The net tightened on Tony Blair yesterday after one of his senior advisers was arrested on suspicion of perverting the course of justice, by police investigating the alleged "cash for honours" scandal.
Ruth Turner, the director of government relations inside Downing Street, was arrested under caution and bailed without charge after questioning. She could face more interviews.
In a statement released by 10 Downing Street, Ms Turner said: "I absolutely refute any allegations of wrongdoing of any nature whatsoever."
She is the most senior official close to the Prime Minister to be arrested so far. She is the fourth person to be arrested by the Metropolitan Police, amid clear signals that they are determined to pursue evidence to make charges stick in spite of the damage and embarrassment it is causing to the Government.
Ms Turner, who acts as both the "gatekeeper" and "go-between" for the Prime Minister, was interviewed in September about e-mails and documents raising questions about which Labour donors should be placed on a list for honours.
A police statement yesterday made it clear they were unsatisfied and suspicious about the accuracy of the answers she gave.
Her arrest also raised fears in Labour circles that the police have found a "smoking gun" in the trail of e-mails and memos they have been pursuing in Downing Street. The Scotland Yard team, headed by Assistant Commissioner John Yates, questioned Mr Blair at Downing Street before Christmas over the offer of peerages to multi-millionaire businessmen in return for secret loans for the party before the 2005 general election.
The police closely questioned Mr Blair over apparent contradictions in the statements by some of his senior aides. Police have also recently questioned Jonathan Powell, his chief of staff, for a second time and John McTernan, the director of political relations, in Downing Street.
Those arrested by Scotland Yard so far are Lord Levy, a close friends of Mr Blair and high-value fundraiser for the party; Des Smith, a teacher and fundraiser for city academies who boasted to an undercover newspaper reporter that big backers for the schools could get honours; and Sir Christopher Evans, the head of a biotech company, who loaned Labour £1m before the last general election. Mr Blair was closely questioned about an alleged diary entry by Sir Christopher suggesting he had been offered a "K" (knighthood) or a big "P" peerage)'.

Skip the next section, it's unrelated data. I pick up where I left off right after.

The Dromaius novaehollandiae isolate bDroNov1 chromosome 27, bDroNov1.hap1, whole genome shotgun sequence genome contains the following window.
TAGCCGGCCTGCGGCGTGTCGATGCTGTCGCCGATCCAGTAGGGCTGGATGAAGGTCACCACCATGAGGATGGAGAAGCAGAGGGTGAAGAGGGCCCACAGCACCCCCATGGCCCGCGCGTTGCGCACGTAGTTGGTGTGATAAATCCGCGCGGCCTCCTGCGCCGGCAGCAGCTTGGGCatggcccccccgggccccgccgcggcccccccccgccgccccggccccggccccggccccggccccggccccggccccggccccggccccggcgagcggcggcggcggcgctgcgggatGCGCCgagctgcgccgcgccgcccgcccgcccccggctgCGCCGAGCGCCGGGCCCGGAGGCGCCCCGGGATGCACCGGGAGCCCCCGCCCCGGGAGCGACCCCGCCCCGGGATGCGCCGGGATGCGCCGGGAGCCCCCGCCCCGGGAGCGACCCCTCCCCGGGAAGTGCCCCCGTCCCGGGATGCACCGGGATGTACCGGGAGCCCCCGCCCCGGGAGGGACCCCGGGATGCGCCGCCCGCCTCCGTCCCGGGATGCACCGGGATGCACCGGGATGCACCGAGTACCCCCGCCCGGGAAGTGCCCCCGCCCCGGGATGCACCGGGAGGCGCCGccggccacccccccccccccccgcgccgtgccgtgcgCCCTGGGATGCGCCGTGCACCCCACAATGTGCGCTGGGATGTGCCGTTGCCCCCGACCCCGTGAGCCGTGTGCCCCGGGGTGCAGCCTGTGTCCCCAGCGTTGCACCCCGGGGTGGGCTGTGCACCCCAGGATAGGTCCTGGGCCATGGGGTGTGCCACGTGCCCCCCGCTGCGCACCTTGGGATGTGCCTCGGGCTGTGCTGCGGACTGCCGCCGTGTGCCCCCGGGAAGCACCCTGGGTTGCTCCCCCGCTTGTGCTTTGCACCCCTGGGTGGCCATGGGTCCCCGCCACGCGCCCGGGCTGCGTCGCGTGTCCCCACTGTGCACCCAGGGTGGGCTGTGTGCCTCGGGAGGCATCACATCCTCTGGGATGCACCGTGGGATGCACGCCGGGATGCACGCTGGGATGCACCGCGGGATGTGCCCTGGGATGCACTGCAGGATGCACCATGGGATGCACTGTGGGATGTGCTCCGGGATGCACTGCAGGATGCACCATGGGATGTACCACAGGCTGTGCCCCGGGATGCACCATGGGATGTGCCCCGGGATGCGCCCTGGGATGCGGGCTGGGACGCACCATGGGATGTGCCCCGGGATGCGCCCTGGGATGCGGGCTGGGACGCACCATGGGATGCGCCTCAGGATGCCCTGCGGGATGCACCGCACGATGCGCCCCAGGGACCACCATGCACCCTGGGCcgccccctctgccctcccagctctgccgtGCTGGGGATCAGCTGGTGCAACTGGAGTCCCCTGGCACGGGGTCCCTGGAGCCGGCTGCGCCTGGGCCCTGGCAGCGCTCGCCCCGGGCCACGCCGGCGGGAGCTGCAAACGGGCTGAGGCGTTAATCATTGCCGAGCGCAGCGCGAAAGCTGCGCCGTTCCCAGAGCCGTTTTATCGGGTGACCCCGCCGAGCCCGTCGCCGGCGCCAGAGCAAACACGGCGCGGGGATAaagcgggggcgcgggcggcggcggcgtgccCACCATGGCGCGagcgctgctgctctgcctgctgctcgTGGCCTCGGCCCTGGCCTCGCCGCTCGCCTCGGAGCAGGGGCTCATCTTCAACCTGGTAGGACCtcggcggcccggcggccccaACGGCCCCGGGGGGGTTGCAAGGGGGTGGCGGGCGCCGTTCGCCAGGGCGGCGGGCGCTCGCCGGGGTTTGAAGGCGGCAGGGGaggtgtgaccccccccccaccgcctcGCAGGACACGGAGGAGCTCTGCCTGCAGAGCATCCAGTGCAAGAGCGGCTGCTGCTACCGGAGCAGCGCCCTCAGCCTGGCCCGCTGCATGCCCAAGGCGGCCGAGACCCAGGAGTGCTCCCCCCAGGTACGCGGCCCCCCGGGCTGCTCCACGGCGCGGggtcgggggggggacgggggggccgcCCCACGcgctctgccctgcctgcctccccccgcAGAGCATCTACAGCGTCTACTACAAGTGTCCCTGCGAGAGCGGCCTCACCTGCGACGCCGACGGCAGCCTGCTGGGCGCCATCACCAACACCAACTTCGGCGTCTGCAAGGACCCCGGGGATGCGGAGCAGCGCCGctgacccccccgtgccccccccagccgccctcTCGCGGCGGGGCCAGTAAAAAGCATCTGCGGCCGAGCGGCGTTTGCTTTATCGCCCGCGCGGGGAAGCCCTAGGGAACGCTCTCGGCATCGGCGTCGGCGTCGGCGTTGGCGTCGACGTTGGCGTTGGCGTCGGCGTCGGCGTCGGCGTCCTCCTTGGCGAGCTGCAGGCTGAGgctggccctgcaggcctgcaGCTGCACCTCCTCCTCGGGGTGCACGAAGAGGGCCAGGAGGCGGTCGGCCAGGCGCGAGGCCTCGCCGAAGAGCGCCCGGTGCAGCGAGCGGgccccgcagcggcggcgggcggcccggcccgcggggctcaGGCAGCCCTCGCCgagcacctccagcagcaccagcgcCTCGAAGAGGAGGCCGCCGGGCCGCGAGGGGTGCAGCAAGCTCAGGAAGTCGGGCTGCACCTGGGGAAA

Scotland Yard said the arrest of Ms Turner was "in connection with alleged offences under the Honours (Prevention of Abuses) Act 1925 and also on suspicion of perverting the course of justice".
It added that the new development would delay the delivery of a file on the cash-for-honours inquiry to prosecutors, which many in Westminster had been expecting this month.
The Scotland Yard statement said: "She was taken to a London police station where she was interviewed and later bailed to return pending further inquiries.
"As a result of this new development, additional investigation will be required before a final file can be submitted to the Crown Prosecution Service."
The arrest of Ms Turner overshadowed an extraordinary turf war that erupted over the allegations last night between the Attorney General, Lord Goldsmith, and the Lord Chancellor, Lord Falconer of Thoroton.
Lord Goldsmith publicly slapped down Lord Chancellor for his earlier assurances that the Attorney General would not get involved in the Director of Public Prosecutions' decision on whether to prosecute Mr Blair or other senior members of the Government and the Labour Party.
In a letter to a Commons select committee which is to investigate his role, Lord Goldsmith angrily dismissed Lord Falconer's assurances. "I know the Lord Chancellor well understands he was not in a position to give an 'assurance', as you have termed it, as to how I would act," he said.
"No other minister, however distinguished or senior, has the ability to bind the Attorney General in how he exercises his role."
The loyal 'gatekeeper'
* Ruth Turner is an ultra-loyal Blairite who Tony Blair trusts with his secrets. She was plucked from Labour's ruling national executive to work at Downing Street because of a reputation for loyalty.
Ms Turner, 36, was one of the few of his close aides whom Mr Blair told about his plans to step down later this year. She is regarded as a quiet and does not like to be in the spotlight, unlike the film clips being shown yesterday on television of her making a speech at a Labour party conference, which was out of character. Ms Turner was an award-winning "social entrepreneur". In 1992 she helped to set up 'The Big Issue' - a magazine to help the homeless - in the north, and is a founding director of Vision 21, a company specialising in market research and community consultation for the public and voluntary sectors.
She also helped to run the public participation unit at the National Institute for Health and Clinical Excellence. But her role in the 'loans for honours' affair has been shrouded in confusion.
Downing Street said the Prime Minister had full confidence in Ms Turner. "She is still in her job," a spokeswoman said, adding any investigation had to be allowed to run its course.
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